“Investors need to be asking whether investee companies have a public global tax approach and strategy in place. Is it overseen by a governance body or executive? Who is accountable for ensuring the company remains compliant with its tax approach? At a minimum, companies should be transparent about all of these things,” said Neale.
Current tax practice risks compromising the ability of governments to address social inequality and invest in essential services, including healthcare and education, said Neale.
Increased transparency is therefore vital so that to tax evasion and avoidance practices can be more easily identified and held accountable, he added.
Ensuring responsible tax practices is increasingly on the investor agenda and also a focus for policymakers. Last year, 140 countries agreeing to the Organisation for Economic Co-operation and Development’s (OECD) plans for a two-pillar global tax reform.
The first pillar will ensure a fairer distribution of profits and taxing rights to ensure developing countries are paid what they are owed, while the second is intended to introduce a global minimum tax rate of 15% by 2023, which will generate an estimated US$150 billion for governments around the world every year.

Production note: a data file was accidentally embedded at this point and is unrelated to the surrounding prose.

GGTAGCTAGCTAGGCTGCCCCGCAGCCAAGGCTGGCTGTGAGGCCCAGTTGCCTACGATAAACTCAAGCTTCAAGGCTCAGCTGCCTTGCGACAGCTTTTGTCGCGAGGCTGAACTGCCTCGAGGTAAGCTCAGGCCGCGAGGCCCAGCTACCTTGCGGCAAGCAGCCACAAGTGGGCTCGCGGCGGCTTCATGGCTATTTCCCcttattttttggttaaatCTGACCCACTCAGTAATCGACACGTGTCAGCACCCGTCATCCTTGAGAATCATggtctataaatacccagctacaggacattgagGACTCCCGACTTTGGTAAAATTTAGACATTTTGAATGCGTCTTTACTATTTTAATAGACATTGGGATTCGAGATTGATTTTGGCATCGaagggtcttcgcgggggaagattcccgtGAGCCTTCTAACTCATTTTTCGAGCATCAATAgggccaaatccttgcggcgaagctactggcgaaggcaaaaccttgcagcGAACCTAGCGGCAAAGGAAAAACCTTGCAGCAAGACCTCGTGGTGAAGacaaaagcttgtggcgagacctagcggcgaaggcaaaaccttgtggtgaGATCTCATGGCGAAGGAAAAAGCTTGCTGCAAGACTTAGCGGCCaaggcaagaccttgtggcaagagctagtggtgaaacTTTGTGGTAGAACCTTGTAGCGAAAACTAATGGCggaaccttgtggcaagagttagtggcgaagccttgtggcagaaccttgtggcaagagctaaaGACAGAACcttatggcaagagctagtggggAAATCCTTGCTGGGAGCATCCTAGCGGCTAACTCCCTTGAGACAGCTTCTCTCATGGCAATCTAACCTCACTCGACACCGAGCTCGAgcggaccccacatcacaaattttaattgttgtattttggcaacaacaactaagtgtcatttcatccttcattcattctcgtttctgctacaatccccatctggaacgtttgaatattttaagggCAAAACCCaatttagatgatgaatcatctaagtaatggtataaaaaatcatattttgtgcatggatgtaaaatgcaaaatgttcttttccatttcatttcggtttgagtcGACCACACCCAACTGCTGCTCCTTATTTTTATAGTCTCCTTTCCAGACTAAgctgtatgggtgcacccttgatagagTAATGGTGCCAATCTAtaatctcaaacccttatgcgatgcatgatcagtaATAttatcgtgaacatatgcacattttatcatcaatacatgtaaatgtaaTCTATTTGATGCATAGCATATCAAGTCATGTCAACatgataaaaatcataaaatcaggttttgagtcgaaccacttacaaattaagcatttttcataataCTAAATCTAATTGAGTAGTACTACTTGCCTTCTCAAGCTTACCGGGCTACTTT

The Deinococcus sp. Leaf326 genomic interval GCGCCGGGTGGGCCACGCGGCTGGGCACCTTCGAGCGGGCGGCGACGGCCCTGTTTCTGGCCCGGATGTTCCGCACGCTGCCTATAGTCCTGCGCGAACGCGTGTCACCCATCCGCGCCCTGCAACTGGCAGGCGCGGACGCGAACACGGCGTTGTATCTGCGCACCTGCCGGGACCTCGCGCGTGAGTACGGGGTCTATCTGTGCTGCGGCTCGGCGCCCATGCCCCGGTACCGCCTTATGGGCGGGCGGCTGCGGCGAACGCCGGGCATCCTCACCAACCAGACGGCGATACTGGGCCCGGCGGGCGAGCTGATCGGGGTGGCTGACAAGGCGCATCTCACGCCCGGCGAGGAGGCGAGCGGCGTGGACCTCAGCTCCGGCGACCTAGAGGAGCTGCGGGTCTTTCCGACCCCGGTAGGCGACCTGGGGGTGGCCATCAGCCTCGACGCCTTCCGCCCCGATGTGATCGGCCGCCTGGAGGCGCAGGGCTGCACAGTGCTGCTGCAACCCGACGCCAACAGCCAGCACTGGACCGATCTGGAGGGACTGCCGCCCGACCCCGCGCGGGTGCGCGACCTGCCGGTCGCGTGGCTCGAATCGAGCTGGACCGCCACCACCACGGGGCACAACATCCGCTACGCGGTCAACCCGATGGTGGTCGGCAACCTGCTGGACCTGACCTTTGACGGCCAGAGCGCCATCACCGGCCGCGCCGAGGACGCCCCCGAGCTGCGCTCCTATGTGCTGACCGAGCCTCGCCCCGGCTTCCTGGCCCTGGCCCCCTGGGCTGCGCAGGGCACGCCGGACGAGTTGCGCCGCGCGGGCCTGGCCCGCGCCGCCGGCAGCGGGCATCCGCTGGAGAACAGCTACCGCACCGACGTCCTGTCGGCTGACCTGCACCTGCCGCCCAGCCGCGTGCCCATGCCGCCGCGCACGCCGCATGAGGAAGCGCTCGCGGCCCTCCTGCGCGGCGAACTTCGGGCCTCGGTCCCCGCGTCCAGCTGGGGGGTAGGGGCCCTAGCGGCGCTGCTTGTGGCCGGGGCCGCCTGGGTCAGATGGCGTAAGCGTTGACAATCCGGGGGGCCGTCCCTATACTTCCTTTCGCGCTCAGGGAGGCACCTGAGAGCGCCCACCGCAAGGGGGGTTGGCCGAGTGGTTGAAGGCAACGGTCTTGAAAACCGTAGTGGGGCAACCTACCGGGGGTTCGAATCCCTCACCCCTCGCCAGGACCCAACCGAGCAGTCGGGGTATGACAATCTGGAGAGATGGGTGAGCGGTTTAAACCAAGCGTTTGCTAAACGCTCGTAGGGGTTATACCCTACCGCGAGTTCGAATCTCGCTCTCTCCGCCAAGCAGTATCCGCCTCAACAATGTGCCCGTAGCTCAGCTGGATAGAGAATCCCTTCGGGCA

Catching controversial lobbying
At a minimum, companies pledging to promote sustainable practices should demonstrate they are not lobbying against progressive action towards the Paris Agreement or the SDGs, said Neale. Without transparency, however, it is more challenging for investors to identify whether companies are attempting to undermine sustainability-focused legislation.
Only 20% of companies have published their high-level approach to lobbying. Further, just 8% disclosed how much they spend on lobbying and influencing legislation, according to the WBA report.
Companies are expected to have a socially responsible approach to direct and indirect lobbying and political engagement which is overseen by a governance body and supported by “appropriate controls and transparency”, the report noted. Lobbying efforts should not “undermine either the 2030 agenda or international human rights framework”, WBA said.